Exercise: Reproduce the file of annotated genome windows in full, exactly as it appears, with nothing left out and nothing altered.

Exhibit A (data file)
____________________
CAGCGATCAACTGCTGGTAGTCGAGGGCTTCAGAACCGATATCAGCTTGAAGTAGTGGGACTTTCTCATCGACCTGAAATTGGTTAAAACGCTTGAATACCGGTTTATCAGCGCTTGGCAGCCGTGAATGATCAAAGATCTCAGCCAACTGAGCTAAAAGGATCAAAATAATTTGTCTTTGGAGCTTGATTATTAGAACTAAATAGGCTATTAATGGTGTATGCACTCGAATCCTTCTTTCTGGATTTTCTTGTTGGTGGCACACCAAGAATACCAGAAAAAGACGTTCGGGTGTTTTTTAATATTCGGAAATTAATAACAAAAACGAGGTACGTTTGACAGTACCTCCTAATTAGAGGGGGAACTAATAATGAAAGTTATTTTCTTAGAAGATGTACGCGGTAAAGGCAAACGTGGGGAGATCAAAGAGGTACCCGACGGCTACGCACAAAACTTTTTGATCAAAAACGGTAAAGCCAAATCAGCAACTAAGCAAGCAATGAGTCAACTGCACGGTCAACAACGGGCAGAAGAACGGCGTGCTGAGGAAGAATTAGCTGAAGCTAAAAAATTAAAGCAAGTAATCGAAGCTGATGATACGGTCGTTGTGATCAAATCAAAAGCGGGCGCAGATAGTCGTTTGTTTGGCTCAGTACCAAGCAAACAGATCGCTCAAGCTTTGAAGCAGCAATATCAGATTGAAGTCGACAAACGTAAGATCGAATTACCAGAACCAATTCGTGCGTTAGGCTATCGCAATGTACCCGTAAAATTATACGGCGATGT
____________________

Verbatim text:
CAGCGATCAACTGCTGGTAGTCGAGGGCTTCAGAACCGATATCAGCTTGAAGTAGTGGGACTTTCTCATCGACCTGAAATTGGTTAAAACGCTTGAATACCGGTTTATCAGCGCTTGGCAGCCGTGAATGATCAAAGATCTCAGCCAACTGAGCTAAAAGGATCAAAATAATTTGTCTTTGGAGCTTGATTATTAGAACTAAATAGGCTATTAATGGTGTATGCACTCGAATCCTTCTTTCTGGATTTTCTTGTTGGTGGCACACCAAGAATACCAGAAAAAGACGTTCGGGTGTTTTTTAATATTCGGAAATTAATAACAAAAACGAGGTACGTTTGACAGTACCTCCTAATTAGAGGGGGAACTAATAATGAAAGTTATTTTCTTAGAAGATGTACGCGGTAAAGGCAAACGTGGGGAGATCAAAGAGGTACCCGACGGCTACGCACAAAACTTTTTGATCAAAAACGGTAAAGCCAAATCAGCAACTAAGCAAGCAATGAGTCAACTGCACGGTCAACAACGGGCAGAAGAACGGCGTGCTGAGGAAGAATTAGCTGAAGCTAAAAAATTAAAGCAAGTAATCGAAGCTGATGATACGGTCGTTGTGATCAAATCAAAAGCGGGCGCAGATAGTCGTTTGTTTGGCTCAGTACCAAGCAAACAGATCGCTCAAGCTTTGAAGCAGCAATATCAGATTGAAGTCGACAAACGTAAGATCGAATTACCAGAACCAATTCGTGCGTTAGGCTATCGCAATGTACCCGTAAAATTATACGGCGATGT